The relationship between speed and changes in road safety is indeed causal. This is based on the following arguments:
1. There is a strong statistical relationship between speed and road crashes. It is difficult to think of any other risk factor that has a more powerful impact on crashes or injuries than speed. A 5% increase in average speed leads to approximately a 10% increase in all injury crashes and a 20% increase in fatal crashes (OECD/ECMT, 2006).
2. The statistical relationship between speed and road crashes is very consistent. When speed is reduced, the number of crashes or injured road users also decreases in 95% of the cases. When speed goes up, the number of crashes or injured road users goes up in 71% of the cases (Elvik, 2004). While it may to some extent be possible to offset the impacts of higher speed by introducing other road safety measures, a reduction in speed will almost always improve road safety.
3. The relationship between speed and road safety appears to hold universally and is not influenced by, for example, the country in which it has been evaluated, when it was evaluated or the type of traffic environment in which it was evaluated.
Furthermore, the effect on crashes of a given relative change in speed is largest when initial speed is highest (Elvik, 2013). It can be estimated that a 10% reduction in the mean speed of traffic will result in a 37.8% reduction of the number of fatalities (Elvik, 2004). The analyses suggest a 49.8% reduction in fatal crashes and a 28.9% reduction in injury crashes when reducing the initial speed by 10 km/h (Aigner-Breuss, 2017).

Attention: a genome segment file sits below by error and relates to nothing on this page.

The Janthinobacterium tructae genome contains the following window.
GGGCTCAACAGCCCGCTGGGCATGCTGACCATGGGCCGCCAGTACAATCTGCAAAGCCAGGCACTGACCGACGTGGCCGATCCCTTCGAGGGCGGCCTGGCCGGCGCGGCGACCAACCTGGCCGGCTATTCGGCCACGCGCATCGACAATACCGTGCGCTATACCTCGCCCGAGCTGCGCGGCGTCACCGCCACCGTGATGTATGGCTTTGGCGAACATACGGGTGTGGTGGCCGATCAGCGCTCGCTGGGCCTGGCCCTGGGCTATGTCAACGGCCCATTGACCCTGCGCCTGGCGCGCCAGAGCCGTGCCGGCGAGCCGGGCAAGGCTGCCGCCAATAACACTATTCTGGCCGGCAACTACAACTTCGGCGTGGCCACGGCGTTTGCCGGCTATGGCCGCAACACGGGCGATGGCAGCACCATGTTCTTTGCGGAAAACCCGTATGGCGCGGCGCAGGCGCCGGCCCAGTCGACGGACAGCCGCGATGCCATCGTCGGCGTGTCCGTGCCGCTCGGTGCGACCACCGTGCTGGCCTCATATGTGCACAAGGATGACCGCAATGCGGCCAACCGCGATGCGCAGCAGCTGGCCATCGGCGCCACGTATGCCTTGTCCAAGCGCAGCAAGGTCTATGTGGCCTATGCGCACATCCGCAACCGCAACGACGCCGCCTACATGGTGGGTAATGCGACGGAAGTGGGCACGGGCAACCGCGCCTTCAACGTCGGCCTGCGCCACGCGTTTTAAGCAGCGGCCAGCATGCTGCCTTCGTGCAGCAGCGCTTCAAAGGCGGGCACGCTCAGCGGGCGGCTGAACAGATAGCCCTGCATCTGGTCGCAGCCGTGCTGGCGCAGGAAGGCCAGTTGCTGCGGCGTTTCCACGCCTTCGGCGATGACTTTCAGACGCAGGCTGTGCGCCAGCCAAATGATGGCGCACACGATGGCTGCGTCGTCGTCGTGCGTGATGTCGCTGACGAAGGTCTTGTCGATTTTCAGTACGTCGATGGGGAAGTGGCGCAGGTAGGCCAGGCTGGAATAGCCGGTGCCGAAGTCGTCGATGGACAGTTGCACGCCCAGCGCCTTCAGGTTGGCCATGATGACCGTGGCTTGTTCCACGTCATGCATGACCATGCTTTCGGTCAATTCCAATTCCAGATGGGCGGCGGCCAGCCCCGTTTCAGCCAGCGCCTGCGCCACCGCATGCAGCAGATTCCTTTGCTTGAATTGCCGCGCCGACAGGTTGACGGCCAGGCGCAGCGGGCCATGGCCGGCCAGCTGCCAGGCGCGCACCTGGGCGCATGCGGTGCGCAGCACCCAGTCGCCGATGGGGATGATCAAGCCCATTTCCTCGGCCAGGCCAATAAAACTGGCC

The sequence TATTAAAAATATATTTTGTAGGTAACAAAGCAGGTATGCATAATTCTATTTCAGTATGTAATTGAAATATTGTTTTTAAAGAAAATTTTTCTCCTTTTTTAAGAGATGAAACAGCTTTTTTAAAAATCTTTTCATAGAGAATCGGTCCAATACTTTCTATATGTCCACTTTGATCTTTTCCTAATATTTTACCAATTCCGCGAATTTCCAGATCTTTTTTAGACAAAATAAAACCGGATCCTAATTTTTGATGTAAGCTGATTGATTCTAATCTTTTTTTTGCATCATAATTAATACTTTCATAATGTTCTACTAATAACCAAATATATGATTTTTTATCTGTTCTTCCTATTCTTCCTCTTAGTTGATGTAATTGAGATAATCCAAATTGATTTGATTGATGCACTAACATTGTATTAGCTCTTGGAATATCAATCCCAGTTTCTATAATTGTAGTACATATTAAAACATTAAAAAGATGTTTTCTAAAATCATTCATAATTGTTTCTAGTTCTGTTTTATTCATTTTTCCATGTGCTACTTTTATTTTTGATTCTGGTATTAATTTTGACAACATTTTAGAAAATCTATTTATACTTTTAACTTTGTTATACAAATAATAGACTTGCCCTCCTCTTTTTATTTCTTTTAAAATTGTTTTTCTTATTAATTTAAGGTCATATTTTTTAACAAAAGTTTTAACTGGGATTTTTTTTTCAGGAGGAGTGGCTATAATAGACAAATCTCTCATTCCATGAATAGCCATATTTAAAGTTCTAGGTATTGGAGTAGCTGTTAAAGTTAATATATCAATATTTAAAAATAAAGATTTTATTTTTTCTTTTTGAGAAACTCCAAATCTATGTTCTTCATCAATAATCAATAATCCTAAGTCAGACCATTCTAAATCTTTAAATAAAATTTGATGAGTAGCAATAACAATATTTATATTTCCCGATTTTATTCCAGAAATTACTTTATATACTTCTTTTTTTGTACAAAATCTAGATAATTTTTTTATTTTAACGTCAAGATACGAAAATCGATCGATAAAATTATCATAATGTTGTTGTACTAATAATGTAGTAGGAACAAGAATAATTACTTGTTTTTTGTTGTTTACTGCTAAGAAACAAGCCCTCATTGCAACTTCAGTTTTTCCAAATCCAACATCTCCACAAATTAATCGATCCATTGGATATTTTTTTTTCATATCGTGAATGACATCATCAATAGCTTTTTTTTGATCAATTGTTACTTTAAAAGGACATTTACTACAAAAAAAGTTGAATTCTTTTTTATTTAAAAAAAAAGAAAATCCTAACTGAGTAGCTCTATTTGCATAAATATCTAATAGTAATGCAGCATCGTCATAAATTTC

According to the NHTSA’s report 29% of fatal crashes, 13% of injury crashes and 10% of property-damage-only crashes in 2020 were speeding-related (NHTSA, 2022). Excessive speed is a major problem in all motorised countries. An estimate for Norway shows that if all drivers were driving below speed limits, the number of fatalities would be reduced by about 20% (Elvik, 2009).
In conclusion, speeding – which encompassed excessive speed or inappropriate speed is dangerous. As well as being a causation factor in around one third of fatal crashes, speed is an aggravating factor in the severity of all crashes (ECMT, 2006). That is why co-ordinated actions should be taken by the responsible authorities to bring about an immediate and durable response to the problem of speeding.
- Aarts, L., & Van Schagen, I. (2006). Driving speed and the risk of road crashes: A review.
- Aigner-Breuss, E. B. (2017). Speed of Traffic. European Road Safety Decision Support System, H2020 project SafetyCube.
- Elvik, R., Christensen, P., & Amundsen, A. (2004). Speed and Road Accidents: An Evaluation of the Power Model. Oslo: Institute of Transport Economics (TOI).
- Elvik, R. (2013). A Re-Parameterisation of the Power Model of the Relationship between the Speed of Traffic and the Number of Crashes and Crash Victims, p.854-860.
- Elvik, R., Vadeby, A., Hels, T., & Van Schagen, I. (2019). Updated estimates of the relationship between speed and road safety at the aggregate and individual levels. Accident Analysis & Prevention, 123, 114-122.
- Elvik, R. H. (2009). Handbook of road safety measures. United Kingdom: Emerald Group Publishing limited. European Road Safety Observatory. (2007). Speeding. erso.eu.
- International Transport Forum (2006). Speed Management Report , 2006, p.14. OECD Publishing.
- International Traffic Safety (2018). Speed and Crash Risk. OECD/ITF.
- Lu, Q. L., Qurashi, M., & Antoniou, C. (2023). Simulation-based policy analysis: The case of urban speed limits.
- National Highway Traffic Safety Administration - NHTSA (2022). Traffic Safety Facts, Speeding. U.S Department of Transportation.
NTUA Road Safety Observatory - NRSO (2023). Speeding Kills. Retrieved from https://www.nrso.ntua.gr/speeding-kills/. Accessed on 31/05/2019.
- Transport Roads & Traffic Authority (2011). Why is speeding a problem? NSW Centre for Road Safety.